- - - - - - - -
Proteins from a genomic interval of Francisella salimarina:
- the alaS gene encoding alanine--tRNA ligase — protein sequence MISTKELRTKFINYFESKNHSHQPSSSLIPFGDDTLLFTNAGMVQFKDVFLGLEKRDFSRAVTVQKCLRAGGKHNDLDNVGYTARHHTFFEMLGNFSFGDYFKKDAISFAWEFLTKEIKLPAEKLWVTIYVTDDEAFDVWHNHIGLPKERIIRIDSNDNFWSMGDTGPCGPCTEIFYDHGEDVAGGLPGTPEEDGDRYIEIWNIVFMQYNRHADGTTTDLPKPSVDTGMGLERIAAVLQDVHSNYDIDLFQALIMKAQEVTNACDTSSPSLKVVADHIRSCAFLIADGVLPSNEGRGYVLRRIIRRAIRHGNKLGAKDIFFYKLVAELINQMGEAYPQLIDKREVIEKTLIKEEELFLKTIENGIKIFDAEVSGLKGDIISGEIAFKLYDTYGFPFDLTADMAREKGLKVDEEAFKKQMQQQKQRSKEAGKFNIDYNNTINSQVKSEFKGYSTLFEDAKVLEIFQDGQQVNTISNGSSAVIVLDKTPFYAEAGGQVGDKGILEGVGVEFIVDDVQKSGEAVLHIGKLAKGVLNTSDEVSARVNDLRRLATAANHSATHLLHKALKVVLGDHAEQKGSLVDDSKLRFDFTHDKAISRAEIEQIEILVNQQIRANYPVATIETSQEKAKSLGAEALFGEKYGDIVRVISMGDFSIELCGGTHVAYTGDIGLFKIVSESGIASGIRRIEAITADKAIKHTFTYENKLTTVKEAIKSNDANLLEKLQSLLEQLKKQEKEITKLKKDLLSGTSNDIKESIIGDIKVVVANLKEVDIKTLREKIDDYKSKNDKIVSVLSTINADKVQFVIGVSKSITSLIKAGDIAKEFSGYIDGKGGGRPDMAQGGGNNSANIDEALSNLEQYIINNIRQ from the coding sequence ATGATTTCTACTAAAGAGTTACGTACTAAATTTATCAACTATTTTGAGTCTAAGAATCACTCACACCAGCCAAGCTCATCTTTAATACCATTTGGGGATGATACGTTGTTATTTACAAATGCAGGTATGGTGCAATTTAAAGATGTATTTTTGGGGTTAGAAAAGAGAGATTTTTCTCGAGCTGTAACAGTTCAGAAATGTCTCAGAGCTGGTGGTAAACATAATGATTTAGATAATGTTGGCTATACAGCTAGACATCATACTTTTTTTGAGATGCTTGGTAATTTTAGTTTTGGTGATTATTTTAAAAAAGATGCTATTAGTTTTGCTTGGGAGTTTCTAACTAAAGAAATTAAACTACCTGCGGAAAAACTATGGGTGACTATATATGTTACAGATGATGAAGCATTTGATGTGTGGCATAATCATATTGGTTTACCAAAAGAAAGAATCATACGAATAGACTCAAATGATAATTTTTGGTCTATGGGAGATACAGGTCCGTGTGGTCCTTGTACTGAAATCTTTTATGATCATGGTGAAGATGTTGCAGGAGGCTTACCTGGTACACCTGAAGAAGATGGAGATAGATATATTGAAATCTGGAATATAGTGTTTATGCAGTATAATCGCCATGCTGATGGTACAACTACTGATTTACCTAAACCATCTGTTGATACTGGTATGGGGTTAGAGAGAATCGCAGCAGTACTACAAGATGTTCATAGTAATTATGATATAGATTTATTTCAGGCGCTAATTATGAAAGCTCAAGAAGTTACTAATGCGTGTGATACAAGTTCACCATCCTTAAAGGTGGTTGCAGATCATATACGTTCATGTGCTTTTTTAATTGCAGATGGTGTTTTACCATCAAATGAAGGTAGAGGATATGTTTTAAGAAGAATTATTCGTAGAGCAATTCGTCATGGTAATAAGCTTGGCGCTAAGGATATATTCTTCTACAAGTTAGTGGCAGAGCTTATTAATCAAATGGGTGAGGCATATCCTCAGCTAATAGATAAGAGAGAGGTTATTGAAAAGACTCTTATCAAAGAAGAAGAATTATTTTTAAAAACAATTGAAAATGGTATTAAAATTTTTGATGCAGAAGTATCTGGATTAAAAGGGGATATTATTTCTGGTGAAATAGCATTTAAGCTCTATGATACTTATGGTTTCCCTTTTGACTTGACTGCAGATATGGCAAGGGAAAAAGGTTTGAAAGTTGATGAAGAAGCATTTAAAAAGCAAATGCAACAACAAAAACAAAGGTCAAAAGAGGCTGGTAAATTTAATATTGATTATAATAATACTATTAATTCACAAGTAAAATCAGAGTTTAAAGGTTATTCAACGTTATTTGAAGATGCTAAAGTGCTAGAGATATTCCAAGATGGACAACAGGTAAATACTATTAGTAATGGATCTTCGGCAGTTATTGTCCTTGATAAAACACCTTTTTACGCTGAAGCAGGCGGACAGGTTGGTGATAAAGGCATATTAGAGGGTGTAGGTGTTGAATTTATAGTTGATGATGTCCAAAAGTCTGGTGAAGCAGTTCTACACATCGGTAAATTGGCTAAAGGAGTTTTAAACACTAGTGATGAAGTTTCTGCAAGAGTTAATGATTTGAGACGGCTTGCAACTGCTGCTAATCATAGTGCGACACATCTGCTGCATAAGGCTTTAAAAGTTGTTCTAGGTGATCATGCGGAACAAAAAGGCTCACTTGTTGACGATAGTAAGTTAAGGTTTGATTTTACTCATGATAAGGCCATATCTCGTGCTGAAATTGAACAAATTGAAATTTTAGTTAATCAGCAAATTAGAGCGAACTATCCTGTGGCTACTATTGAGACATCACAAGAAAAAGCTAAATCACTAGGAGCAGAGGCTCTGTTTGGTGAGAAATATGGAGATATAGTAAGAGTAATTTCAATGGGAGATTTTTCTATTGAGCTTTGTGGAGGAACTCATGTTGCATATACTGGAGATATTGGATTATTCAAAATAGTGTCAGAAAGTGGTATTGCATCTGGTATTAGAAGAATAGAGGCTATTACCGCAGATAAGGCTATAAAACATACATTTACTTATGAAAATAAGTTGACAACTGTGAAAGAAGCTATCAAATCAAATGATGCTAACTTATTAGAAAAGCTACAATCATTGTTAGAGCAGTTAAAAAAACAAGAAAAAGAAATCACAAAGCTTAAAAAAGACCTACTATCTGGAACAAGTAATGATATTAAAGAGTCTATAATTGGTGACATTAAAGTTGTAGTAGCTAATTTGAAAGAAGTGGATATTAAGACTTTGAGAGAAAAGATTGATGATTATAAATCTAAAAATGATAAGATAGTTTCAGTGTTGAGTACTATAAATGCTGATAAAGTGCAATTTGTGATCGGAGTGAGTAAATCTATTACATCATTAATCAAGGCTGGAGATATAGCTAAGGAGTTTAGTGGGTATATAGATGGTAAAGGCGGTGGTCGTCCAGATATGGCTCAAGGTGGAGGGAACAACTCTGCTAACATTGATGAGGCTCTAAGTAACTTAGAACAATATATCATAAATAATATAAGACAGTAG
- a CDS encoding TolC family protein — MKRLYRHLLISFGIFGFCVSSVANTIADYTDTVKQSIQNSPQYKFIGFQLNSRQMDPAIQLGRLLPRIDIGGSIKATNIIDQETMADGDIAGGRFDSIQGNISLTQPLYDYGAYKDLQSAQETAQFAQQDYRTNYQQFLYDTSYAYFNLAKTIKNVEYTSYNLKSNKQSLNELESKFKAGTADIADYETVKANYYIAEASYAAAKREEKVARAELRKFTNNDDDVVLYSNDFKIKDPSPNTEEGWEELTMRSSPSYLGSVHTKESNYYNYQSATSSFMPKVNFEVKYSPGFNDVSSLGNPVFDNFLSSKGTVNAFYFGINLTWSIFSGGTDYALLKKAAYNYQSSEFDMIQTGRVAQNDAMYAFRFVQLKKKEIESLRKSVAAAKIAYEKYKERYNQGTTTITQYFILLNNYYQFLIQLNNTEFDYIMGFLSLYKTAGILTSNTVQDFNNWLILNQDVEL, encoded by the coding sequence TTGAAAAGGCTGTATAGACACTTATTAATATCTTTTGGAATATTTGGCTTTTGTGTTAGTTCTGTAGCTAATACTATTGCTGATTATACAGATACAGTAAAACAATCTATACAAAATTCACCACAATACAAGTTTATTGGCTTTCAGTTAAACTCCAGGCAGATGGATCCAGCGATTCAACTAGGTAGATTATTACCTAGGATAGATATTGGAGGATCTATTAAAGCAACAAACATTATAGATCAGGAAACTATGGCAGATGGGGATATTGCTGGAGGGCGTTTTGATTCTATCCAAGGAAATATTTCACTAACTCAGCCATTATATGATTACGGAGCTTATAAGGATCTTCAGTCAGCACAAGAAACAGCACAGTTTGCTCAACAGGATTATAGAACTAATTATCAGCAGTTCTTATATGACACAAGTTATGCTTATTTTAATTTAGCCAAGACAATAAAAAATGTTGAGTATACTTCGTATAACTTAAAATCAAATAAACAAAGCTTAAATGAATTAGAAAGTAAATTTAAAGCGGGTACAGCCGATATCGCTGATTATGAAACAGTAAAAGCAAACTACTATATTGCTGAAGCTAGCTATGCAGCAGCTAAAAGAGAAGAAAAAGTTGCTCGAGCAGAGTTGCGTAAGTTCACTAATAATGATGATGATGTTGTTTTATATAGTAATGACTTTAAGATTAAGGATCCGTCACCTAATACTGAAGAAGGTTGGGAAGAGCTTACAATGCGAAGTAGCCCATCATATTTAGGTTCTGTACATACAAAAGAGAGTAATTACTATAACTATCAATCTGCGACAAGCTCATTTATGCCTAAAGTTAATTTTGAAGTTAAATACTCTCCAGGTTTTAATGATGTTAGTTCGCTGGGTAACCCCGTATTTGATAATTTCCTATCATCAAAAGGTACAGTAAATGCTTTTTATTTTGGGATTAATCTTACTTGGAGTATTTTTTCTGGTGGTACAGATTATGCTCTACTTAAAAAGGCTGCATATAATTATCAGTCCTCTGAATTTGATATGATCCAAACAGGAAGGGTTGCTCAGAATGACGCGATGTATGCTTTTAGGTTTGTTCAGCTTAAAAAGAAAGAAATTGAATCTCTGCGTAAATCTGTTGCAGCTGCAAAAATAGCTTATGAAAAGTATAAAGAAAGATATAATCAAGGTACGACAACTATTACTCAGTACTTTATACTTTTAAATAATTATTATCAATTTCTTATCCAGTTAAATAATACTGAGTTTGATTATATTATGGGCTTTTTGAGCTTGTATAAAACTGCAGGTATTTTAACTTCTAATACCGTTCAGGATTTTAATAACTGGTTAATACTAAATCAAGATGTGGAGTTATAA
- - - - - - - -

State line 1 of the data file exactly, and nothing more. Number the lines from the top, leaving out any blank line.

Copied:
Proteins from a genomic interval of Francisella salimarina: